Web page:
Reaudit took place at 4, 5 and 6 months after implementation of the process improvement and KT interventions. Pain assessment documentation increased to >90% of PACU charts having at least one documented pain intensity score. This further increased by 6 months to 100% of PACU charts having at least one documented pain intensity score (figure 7). The proportion of documented moderate to severe pain scores remained at 40% after improved documentation, unsurprisingly given that this was not the focus of our intervention (figures 8 and 9).
Despite increased awareness, there are inconsistencies in pain assessment and management practices in hospitalised children.12 In this QI study, we show that pain assessment documentation can be improved effectively and successfully in a large quaternary referral paediatric PACU through root cause analysis, targeted process improvement and KT interventions. PACU is an area where we show a higher prevalence of moderate and severe pain (40%) compared with that documented on the wards of this institution (20%–22% according to institutional QI reporting). Pain has acute and long-term negative outcomes affecting social, physiological and psychological aspects for infants, children and adolescents.13–15 Documentation of pain intensity is important to facilitate monitoring of significant pain and targeting this for improvement.16
Our benchmark audit revealed that the proportion of charts with pain assessment documentation was 69%, significantly below the hospital standard of 90%. Root cause analysis suggested areas for improvement including improving the process of pain assessment documentation and enhancing awareness, knowledge and skill. Our interventions improved pain intensity score documentation but did not decrease the proportion of patients reporting moderate to severe pain, suggesting that pain assessment alone is insufficient to address this patient outcome, and targeted strategies to improve pain management practices are also required.16 Six months after introducing process improvements and KT interventions, we reported 100% pain assessment documentation. Reaudits at 4, 5 and 6 months had shown significant improvement in pain assessment documentation. We believe that it was the result of our bundled KT interventions in the form of educational outreach, reminders and audit feedback reports. Awareness increased as well as practice change. The process improvements were crucial to success after identifying significant difficulties using the old PACU charts. The new charts facilitated documentation. However, the continued improvement of pain assessment documentation over a 3-month period is attributable to ongoing bundled KT interventions throughout the study period. We were able to reach every PACU nurse, improve awareness and achieve a change of practice.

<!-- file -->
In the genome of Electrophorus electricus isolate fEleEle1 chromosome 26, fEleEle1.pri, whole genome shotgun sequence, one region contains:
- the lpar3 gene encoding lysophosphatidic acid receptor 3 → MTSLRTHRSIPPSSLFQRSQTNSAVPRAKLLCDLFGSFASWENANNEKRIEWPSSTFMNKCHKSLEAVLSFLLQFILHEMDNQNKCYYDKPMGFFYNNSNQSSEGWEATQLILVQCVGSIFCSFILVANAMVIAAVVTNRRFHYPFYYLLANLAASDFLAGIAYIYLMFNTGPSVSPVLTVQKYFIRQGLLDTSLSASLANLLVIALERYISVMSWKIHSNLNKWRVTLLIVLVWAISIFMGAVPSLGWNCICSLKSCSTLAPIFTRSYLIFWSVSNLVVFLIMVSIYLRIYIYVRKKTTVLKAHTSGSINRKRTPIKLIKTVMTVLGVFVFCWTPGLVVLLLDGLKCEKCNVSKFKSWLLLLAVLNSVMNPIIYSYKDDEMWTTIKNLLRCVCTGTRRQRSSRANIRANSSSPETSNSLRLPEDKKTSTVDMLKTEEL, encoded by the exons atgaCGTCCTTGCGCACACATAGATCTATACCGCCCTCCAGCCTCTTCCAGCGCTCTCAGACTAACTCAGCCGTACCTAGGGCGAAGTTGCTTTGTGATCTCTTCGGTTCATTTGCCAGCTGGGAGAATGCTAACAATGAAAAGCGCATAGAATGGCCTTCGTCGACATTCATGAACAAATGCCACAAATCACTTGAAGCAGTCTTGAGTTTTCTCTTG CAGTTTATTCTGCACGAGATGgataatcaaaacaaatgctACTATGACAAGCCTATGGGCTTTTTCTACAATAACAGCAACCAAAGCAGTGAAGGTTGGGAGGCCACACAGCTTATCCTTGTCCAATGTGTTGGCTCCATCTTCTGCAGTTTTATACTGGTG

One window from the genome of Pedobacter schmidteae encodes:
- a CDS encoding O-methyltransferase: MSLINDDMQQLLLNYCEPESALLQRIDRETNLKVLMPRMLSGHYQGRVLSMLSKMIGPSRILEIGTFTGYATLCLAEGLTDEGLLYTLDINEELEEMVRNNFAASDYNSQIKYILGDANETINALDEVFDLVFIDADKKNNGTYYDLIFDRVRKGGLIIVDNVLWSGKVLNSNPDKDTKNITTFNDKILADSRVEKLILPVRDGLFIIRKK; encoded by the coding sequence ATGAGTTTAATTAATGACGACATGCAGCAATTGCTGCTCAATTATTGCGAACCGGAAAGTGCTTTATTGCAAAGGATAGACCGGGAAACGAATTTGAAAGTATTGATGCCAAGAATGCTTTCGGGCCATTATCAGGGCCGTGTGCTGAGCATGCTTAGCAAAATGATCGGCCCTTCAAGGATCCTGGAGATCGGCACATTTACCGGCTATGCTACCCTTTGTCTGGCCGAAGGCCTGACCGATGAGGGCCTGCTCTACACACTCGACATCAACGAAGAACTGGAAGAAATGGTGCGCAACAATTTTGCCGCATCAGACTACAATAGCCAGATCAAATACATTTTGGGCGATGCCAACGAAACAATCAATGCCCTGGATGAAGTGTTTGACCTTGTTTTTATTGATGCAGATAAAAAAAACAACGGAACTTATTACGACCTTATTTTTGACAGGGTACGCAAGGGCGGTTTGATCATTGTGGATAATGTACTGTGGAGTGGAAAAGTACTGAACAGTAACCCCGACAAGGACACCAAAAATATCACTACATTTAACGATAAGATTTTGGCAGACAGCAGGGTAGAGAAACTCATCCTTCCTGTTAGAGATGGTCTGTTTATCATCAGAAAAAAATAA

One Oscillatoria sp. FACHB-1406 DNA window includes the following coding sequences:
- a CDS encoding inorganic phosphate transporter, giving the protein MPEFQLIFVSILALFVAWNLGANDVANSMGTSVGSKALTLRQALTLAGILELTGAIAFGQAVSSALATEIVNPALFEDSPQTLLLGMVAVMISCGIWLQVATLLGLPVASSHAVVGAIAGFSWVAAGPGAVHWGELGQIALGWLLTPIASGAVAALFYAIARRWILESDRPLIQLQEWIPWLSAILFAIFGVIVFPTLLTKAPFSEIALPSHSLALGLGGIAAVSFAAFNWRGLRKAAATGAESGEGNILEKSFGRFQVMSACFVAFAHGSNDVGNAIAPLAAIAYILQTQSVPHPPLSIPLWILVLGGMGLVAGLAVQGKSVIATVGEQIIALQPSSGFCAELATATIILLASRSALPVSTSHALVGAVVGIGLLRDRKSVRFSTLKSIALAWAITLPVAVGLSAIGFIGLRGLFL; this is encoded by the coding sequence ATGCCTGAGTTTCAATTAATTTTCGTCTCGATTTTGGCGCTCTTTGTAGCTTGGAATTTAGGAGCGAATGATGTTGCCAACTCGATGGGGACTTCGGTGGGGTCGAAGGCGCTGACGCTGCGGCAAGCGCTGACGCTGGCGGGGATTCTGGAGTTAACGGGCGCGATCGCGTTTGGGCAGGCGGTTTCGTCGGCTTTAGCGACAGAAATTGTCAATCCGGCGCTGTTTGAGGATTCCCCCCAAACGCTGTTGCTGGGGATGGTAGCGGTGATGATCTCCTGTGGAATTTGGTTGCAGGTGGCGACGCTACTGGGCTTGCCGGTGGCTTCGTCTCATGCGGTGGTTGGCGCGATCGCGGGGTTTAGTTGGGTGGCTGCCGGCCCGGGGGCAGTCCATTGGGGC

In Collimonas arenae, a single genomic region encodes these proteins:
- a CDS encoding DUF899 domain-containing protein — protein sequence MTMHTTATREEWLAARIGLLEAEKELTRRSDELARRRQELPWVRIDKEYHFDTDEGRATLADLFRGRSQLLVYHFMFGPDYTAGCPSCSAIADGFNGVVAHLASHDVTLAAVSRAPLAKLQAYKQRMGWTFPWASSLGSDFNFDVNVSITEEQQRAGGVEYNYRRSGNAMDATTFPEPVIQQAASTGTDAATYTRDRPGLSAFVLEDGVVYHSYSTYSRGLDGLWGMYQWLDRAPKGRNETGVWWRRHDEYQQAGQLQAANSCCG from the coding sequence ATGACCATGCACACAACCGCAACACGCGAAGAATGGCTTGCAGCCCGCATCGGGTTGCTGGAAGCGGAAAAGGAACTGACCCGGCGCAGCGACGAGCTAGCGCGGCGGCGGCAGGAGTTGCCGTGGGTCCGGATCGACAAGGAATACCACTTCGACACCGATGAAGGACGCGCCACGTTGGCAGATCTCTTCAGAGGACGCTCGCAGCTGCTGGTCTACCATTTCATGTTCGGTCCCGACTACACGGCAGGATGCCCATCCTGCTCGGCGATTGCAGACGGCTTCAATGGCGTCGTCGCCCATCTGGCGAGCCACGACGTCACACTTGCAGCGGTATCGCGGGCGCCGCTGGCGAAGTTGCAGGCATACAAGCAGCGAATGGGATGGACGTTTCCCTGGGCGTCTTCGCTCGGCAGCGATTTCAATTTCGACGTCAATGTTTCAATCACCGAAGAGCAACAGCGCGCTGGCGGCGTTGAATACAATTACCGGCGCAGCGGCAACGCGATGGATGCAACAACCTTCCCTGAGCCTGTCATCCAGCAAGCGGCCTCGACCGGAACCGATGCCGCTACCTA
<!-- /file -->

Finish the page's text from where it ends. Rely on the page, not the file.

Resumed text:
Our audit revealed that sometimes an analgesic, including opioids, were administered without any documented pain intensity score. We speculate that in these situations the nursing staff are informally assessing pain, but not documenting. Alternatively, the opioid drugs could have been used for non-analgesic reasons such as sedating an agitated or crying child.17